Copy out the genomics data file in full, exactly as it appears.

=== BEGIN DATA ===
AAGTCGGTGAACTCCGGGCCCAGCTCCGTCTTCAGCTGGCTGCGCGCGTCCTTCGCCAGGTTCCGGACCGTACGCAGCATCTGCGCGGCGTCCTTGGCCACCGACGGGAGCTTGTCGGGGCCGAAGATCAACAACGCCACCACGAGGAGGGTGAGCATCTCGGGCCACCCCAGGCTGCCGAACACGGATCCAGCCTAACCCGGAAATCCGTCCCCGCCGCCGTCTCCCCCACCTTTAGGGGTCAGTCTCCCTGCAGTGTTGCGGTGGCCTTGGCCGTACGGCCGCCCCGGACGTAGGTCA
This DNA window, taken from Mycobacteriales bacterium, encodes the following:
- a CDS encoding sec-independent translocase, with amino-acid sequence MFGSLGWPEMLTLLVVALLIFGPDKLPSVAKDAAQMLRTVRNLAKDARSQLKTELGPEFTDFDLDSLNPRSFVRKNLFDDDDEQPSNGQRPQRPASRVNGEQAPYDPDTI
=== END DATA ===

AAGTCGGTGAACTCCGGGCCCAGCTCCGTCTTCAGCTGGCTGCGCGCGTCCTTCGCCAGGTTCCGGACCGTACGCAGCATCTGCGCGGCGTCCTTGGCCACCGACGGGAGCTTGTCGGGGCCGAAGATCAACAACGCCACCACGAGGAGGGTGAGCATCTCGGGCCACCCCAGGCTGCCGAACACGGATCCAGCCTAACCCGGAAATCCGTCCCCGCCGCCGTCTCCCCCACCTTTAGGGGTCAGTCTCCCTGCAGTGTTGCGGTGGCCTTGGCCGTACGGCCGCCCCGGACGTAGGTCA
This DNA window, taken from Mycobacteriales bacterium, encodes the following:
- a CDS encoding sec-independent translocase, with amino-acid sequence MFGSLGWPEMLTLLVVALLIFGPDKLPSVAKDAAQMLRTVRNLAKDARSQLKTELGPEFTDFDLDSLNPRSFVRKNLFDDDDEQPSNGQRPQRPASRVNGEQAPYDPDTI